• Writing
  • Communicating effectively in writing as appropriate for the needs of the audience.
  • Speaking
  • Talking to others to convey information effectively.
  • Active Learning
  • Understanding the implications of new information for both current and future problem-solving and decision-making.
  • Monitoring
  • Monitoring/Assessing performance of yourself, other individuals, or organizations to make improvements or take corrective action.
  • Operation Monitoring
  • Watching gauges, dials, or other indicators to make sure a machine is working properly.

Abilities

  • Written Comprehension
  • The ability to read and understand information and ideas presented in writing.
  • Oral Expression
  • The ability to communicate information and ideas in speaking so others will understand.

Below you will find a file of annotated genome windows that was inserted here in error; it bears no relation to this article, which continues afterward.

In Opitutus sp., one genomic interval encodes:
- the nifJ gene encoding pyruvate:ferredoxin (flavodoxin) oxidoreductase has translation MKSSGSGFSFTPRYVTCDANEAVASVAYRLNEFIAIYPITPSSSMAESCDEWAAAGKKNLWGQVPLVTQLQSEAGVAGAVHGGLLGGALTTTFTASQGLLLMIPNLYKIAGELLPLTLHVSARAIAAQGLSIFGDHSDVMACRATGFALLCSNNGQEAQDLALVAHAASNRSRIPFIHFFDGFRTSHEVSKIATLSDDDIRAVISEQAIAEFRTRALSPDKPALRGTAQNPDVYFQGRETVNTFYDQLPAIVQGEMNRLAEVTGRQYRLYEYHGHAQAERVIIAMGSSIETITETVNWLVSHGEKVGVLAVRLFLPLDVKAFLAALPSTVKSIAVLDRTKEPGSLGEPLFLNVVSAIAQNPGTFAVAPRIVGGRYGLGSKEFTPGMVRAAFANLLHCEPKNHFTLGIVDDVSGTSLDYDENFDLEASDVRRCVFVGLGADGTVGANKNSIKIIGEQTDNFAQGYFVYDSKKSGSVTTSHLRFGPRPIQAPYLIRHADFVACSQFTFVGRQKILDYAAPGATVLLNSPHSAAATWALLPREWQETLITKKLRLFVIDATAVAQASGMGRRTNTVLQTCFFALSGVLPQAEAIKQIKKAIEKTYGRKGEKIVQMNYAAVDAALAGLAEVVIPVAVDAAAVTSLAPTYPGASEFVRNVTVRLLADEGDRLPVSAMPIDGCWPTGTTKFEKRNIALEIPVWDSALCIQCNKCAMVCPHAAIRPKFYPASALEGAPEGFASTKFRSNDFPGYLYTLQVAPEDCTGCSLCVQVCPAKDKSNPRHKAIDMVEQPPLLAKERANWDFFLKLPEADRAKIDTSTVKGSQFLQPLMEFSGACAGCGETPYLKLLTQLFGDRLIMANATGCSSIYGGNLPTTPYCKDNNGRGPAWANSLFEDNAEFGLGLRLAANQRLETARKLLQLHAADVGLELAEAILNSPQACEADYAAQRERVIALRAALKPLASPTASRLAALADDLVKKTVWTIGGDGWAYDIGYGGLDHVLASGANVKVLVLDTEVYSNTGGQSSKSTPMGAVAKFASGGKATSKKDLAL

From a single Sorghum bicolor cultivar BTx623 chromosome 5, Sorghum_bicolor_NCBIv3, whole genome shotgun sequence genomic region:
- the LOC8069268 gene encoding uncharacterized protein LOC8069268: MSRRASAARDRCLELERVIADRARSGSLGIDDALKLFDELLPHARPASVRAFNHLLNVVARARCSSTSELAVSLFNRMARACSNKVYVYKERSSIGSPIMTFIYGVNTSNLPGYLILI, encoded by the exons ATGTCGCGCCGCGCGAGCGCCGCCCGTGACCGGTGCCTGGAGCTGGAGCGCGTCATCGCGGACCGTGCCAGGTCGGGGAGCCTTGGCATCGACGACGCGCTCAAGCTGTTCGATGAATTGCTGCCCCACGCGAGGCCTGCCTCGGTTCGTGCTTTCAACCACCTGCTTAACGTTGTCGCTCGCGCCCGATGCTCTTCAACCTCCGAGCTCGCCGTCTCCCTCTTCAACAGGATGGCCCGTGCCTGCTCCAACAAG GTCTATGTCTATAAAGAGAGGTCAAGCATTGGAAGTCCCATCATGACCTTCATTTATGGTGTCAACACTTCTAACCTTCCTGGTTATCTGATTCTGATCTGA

• Problem Sensitivity
  • The ability to tell when something is wrong or is likely to go wrong. It does not involve solving the problem, only recognizing there is a problem.
  • Oral Comprehension
  • The ability to listen to and understand information and ideas presented through spoken words and sentences.
  • Mathematical Reasoning
  • The ability to choose the right mathematical methods or formulas to solve a problem.
  • Deductive Reasoning
  • The ability to apply general rules to specific problems to produce answers that make sense.
  • Inductive Reasoning
  • The ability to combine pieces of information to form general rules or conclusions (includes finding a relationship among seemingly unrelated events).
  • Information Ordering